Movers and Shakers: Meet the DC Bartenders of the Year
DC has had a lot to brag about regarding our remarkable achievements in the dining scene this year. But somehow, our drinks scene actually managed to get even more impressive this year, as well. The city’s cocktail dynasty isn’t just keeping pace with our notably thriving dining scene -- it’s earning its own equally glowing and well-deserved reputation.
Choosing leaders from a pack of superstars was no easy feat, but these four movers and (literal) shakers have left their mark on the city’s drinking culture this year. They’ve added fresh spirits to the mix, honed the art of cocktail making, and forged new paths in booze entrepreneurship. Their accolades speak for themselves -- so without further ado, here are DC’s bartenders of the year.
Mezcal, the smoky, oft-misunderstood Mexican agave spirit, was in desperate need of a champion in the DC region, and that champion is Megan Barnes. As the beverage director at Espita Mezcaleria, Barnes is tasked with making mezcal approachable and enjoyable for diners and drinkers who may not have ever tried it before. Within the walls of her mezcal mecca, she can teach even the most accomplished agave addicts something new about the beloved spirit.
We interviewed Megan Barnes about her spectacular year (and mezcal, of course).
Considering his two master’s degrees in history, you could say JP Fetherston takes an academic approach to bartending. He’s not only the head bartender at the newly reopened Columbia Room, but he also oversees all the training and educational programs for the bar’s parent company, Drink Company, which owns Southern Efficiency, Eat the Rich, and Mockingbird Hill. He’s a partner in the company, along with bar celebs Derek Brown and Angie Fetherston. Before leading the reopening of Columbia Room, Fetherston was the bar manager at Southern Efficiency, which earned multiple accolades during his tenure.
Make no mistake: JP uses his erudite powers for good. He’s the furthest thing from a spirits snob, though he could easily flaunt his 27-distillery bicycle tour of Scotland while mixing you a stiff Scotch whiskey drink. Even being named one of Food & Wine magazine’s "Best New Mixologists" this year didn’t go to his head. Behind the bar in the tasting room, Fetherston earnestly shares the weird and wonderful tales of inspiration and tradition behind each meticulously crafted cocktail.
We interviewed JP Fetherston about Columbia Room and the rapidly changing DC cocktail scene.
The DC booze roster has made way for a few fresh power players this year, and one of the most exciting newcomers is cider. That’s largely thanks to Tim Prendergast, the beverage director at ANXO Cidery & Pintxos Bar. When ANXO opened in July, it made DC history -- not just as the first cider bar, but also as the city’s first winery. Prendergast and his team didn’t stop there, though; ANXO has a truly impressive selection of traditional ciders, and a draft system so complicated it’ll make your head spin. Prendergast designed the system to deliver 24 ciders by the glass at the optimal level of carbonation and temperature (48 degrees, if you’re wondering).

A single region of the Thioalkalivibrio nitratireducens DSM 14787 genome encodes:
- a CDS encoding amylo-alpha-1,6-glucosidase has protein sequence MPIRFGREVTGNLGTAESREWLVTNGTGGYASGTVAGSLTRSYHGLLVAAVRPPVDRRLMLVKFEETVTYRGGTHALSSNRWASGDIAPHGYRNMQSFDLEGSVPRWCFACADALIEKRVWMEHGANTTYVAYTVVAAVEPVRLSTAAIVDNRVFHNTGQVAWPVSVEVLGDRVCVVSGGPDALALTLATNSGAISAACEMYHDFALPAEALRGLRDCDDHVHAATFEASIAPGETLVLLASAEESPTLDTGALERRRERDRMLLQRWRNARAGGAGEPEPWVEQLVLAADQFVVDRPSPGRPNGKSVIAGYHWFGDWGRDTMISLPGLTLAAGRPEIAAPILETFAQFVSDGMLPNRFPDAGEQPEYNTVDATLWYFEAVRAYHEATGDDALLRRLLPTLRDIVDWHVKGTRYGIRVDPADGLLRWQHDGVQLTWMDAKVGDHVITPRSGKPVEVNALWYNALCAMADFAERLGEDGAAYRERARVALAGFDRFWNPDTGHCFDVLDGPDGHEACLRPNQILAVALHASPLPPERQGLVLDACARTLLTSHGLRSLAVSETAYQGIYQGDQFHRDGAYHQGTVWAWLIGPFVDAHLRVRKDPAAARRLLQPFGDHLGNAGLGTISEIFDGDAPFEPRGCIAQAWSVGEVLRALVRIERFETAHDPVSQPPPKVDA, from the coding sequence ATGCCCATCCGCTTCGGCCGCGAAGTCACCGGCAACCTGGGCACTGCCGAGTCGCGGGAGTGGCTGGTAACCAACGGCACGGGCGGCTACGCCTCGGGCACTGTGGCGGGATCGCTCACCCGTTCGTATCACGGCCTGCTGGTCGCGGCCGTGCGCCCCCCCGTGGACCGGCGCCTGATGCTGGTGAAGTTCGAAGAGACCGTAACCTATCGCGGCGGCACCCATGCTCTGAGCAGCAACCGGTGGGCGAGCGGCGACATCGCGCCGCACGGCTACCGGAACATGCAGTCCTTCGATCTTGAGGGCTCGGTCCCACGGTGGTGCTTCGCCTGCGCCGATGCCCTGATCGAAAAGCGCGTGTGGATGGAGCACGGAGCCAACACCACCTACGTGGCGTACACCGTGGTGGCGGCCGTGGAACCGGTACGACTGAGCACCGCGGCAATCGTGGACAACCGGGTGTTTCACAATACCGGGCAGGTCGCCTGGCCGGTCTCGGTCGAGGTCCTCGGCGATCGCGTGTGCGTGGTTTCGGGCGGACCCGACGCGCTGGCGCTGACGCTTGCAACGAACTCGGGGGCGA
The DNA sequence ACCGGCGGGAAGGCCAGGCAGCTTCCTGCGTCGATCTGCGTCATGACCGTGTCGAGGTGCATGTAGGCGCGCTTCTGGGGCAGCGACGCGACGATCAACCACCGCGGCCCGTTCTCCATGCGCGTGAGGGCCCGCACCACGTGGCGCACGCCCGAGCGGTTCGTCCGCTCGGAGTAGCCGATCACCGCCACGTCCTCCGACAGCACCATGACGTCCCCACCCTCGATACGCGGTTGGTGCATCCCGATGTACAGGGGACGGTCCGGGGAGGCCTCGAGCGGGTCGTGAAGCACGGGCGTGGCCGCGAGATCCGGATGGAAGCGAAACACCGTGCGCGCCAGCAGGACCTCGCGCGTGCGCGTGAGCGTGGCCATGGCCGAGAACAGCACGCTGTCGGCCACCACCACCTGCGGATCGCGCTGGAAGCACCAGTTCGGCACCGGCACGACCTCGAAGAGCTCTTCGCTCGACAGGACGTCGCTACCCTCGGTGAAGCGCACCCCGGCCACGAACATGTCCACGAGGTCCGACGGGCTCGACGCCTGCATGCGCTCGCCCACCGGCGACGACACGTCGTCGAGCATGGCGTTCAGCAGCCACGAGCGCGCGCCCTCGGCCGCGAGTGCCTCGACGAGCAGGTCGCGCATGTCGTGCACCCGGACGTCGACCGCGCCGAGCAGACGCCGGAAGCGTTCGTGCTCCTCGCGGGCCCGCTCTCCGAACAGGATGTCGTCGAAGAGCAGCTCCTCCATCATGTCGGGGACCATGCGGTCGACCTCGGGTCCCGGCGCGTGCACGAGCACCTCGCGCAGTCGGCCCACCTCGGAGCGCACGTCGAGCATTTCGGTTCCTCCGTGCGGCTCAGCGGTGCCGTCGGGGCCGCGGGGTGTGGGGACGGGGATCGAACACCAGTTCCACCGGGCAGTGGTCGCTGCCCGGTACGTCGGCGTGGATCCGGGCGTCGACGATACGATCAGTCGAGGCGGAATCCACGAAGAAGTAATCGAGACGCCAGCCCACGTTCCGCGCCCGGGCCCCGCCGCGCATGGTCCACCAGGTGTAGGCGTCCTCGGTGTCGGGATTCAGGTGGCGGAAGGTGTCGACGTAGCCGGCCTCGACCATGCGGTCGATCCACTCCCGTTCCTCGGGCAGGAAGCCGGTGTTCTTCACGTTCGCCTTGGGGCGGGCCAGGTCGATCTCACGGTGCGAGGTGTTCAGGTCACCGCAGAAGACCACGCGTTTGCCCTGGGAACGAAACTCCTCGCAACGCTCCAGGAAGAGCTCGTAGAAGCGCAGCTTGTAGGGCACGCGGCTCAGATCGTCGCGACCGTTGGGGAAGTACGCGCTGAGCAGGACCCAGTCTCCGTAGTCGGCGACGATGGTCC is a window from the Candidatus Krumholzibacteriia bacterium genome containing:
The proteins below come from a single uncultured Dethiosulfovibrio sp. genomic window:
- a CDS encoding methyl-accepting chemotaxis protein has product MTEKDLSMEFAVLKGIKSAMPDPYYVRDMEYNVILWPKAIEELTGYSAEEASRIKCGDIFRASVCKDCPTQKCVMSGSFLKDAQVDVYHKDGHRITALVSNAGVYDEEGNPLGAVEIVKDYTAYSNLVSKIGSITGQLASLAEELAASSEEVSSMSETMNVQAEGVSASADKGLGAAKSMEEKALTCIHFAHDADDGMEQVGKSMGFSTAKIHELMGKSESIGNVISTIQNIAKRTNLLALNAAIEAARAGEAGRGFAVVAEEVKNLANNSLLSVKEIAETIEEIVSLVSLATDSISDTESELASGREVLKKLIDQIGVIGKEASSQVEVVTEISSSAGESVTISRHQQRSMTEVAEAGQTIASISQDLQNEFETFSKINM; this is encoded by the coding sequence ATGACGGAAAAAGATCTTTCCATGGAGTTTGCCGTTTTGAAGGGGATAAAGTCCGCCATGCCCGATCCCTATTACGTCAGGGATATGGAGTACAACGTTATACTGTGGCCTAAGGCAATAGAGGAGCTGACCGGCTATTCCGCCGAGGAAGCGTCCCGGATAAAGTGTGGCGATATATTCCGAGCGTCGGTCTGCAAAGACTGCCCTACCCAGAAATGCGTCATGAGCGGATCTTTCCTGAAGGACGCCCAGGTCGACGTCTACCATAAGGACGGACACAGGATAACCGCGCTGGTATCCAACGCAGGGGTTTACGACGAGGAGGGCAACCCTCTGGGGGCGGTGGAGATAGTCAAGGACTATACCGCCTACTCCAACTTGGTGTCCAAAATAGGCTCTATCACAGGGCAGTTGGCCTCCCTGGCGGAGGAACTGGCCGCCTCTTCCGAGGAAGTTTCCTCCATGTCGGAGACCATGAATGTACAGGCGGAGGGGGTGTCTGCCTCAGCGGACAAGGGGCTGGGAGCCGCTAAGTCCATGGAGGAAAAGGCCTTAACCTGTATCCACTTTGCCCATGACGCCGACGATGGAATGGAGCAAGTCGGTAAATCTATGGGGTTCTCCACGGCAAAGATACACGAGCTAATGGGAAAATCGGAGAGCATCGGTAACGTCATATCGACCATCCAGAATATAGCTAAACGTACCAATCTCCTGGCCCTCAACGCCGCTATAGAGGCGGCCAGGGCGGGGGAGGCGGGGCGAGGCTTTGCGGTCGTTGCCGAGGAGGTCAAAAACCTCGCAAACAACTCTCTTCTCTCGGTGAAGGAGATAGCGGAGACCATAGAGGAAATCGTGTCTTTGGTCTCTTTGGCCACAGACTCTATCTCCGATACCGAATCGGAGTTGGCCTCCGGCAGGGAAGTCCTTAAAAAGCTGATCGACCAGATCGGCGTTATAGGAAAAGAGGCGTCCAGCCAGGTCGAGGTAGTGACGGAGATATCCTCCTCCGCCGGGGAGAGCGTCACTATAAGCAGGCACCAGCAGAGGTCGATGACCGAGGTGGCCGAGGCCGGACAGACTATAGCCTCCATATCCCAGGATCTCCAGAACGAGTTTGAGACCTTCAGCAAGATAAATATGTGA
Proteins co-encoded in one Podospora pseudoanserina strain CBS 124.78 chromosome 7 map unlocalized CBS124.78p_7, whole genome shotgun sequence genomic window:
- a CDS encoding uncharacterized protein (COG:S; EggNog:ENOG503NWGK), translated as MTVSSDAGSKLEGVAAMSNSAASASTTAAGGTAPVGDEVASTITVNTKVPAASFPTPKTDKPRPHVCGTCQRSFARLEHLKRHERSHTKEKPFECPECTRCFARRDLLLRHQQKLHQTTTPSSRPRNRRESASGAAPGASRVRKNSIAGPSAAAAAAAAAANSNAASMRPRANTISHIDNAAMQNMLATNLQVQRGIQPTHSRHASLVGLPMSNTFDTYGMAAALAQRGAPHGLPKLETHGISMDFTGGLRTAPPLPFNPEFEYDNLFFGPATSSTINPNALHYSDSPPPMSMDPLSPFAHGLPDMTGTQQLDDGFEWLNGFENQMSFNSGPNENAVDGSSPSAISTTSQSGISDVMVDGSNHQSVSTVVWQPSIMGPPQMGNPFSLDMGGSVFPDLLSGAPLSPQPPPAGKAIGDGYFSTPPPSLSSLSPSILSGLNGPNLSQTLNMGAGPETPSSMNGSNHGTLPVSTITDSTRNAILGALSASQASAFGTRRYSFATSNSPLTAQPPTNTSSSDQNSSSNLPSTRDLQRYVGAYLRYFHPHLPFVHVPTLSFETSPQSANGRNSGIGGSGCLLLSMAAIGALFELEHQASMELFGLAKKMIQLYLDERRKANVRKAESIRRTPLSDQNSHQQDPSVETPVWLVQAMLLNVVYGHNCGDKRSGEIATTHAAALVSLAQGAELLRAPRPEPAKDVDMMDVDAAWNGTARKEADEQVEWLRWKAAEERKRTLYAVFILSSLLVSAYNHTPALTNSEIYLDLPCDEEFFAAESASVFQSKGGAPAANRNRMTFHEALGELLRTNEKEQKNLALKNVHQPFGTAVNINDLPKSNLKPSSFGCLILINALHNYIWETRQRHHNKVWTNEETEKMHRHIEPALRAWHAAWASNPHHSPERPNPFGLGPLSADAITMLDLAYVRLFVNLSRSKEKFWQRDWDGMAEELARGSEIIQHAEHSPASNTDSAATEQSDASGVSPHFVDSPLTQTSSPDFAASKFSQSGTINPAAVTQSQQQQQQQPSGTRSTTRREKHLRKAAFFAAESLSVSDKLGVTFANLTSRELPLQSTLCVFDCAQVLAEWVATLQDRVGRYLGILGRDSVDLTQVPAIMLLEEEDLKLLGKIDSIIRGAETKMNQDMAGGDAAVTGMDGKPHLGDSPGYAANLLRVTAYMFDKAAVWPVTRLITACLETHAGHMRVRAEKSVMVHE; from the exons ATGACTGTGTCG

In addition to his handiwork, Prendergast also spent months doing research to prepare the DC drinking scene for the arrival of cider. He categorized the ciders on ANXO’s menu (bright, structured, fruit-forward, and rustic) to demystify the flavors and make traditional cider styles more accessible to uninitiated palates. He wrote a 30-page staff training manual on the history, science, production, and serving of cider (which will be published as a book next year). Then there’s the actual cider making: ANXO has collaborated on seven different ciders with renowned US cider makers, and they’re currently processing this year’s apple harvest for the first batch of cider that’s exclusively theirs. Next year, they plan to open a cider production facility. Talk about a full plate.
We interviewed Tim Prendergast about making wine from apples, among other things.
After getting bitten by the cocktail bug at José Andrés’ barmini, Carlie Steiner embraced her entrepreneurial spirit (pun intended) and started Stir Bartending Co. in 2015. Through Stir, Steiner hosts private events and classes, as well as offers consulting for area restaurants, including Indique, Timber Pizza Co, and Bullfrog Bagels. In addition, Steiner and fellow sherry devotees Chantal Tseng and Holly Barzyk launched RedEye Menus, a supper club that married sherry wine with the flavors of Asian cuisine. Steiner has also hosted quirky pop-ups for Tseng at Petworth Citizen and Reading Room, playing off themes like Mean Girls, Nickelodeon in the ‘90s, and more.
Now, she’s breaking new ground with a restaurant of her own. Along with Kevin Tien, Steiner opened Himitsu in early November. The concept will feature new Japanese cuisine and, of course, Steiner’s playful and inventive cocktails. Since she’s a graduate of the Culinary Institute of America, Steiner also plans to turn the tables on traditional dining roles: She’ll create one food dish, and her partner will create one cocktail.
We interviewed Carlie Steiner about her remarkable career -- and what's on the horizon.
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